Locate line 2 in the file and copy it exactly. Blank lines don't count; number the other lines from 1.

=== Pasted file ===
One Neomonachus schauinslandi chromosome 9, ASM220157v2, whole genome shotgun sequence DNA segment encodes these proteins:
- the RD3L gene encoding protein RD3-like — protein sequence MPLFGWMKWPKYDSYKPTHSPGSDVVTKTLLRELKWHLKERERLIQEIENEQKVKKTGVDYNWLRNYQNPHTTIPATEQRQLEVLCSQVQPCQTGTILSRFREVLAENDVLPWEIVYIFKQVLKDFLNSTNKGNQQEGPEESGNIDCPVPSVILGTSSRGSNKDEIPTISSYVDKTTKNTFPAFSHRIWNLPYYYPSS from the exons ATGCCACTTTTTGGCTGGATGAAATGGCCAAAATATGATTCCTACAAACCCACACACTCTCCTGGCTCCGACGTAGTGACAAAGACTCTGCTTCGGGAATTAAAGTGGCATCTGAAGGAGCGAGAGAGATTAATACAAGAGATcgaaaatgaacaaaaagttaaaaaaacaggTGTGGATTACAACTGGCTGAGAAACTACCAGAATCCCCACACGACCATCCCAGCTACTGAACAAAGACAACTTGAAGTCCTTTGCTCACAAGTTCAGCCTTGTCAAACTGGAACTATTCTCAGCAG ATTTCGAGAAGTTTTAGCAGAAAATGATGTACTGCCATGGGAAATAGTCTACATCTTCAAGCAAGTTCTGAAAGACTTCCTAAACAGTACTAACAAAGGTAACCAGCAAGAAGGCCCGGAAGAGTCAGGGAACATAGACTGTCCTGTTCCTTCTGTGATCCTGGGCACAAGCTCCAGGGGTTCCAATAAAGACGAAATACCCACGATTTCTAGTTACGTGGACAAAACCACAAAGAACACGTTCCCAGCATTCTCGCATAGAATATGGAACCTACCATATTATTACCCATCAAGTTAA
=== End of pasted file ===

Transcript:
- the RD3L gene encoding protein RD3-like — protein sequence MPLFGWMKWPKYDSYKPTHSPGSDVVTKTLLRELKWHLKERERLIQEIENEQKVKKTGVDYNWLRNYQNPHTTIPATEQRQLEVLCSQVQPCQTGTILSRFREVLAENDVLPWEIVYIFKQVLKDFLNSTNKGNQQEGPEESGNIDCPVPSVILGTSSRGSNKDEIPTISSYVDKTTKNTFPAFSHRIWNLPYYYPSS from the exons ATGCCACTTTTTGGCTGGATGAAATGGCCAAAATATGATTCCTACAAACCCACACACTCTCCTGGCTCCGACGTAGTGACAAAGACTCTGCTTCGGGAATTAAAGTGGCATCTGAAGGAGCGAGAGAGATTAATACAAGAGATcgaaaatgaacaaaaagttaaaaaaacaggTGTGGATTACAACTGGCTGAGAAACTACCAGAATCCCCACACGACCATCCCAGCTACTGAACAAAGACAACTTGAAGTCCTTTGCTCACAAGTTCAGCCTTGTCAAACTGGAACTATTCTCAGCAG ATTTCGAGAAGTTTTAGCAGAAAATGATGTACTGCCATGGGAAATAGTCTACATCTTCAAGCAAGTTCTGAAAGACTTCCTAAACAGTACTAACAAAGGTAACCAGCAAGAAGGCCCGGAAGAGTCAGGGAACATAGACTGTCCTGTTCCTTCTGTGATCCTGGGCACAAGCTCCAGGGGTTCCAATAAAGACGAAATACCCACGATTTCTAGTTACGTGGACAAAACCACAAAGAACACGTTCCCAGCATTCTCGCATAGAATATGGAACCTACCATATTATTACCCATCAAGTTAA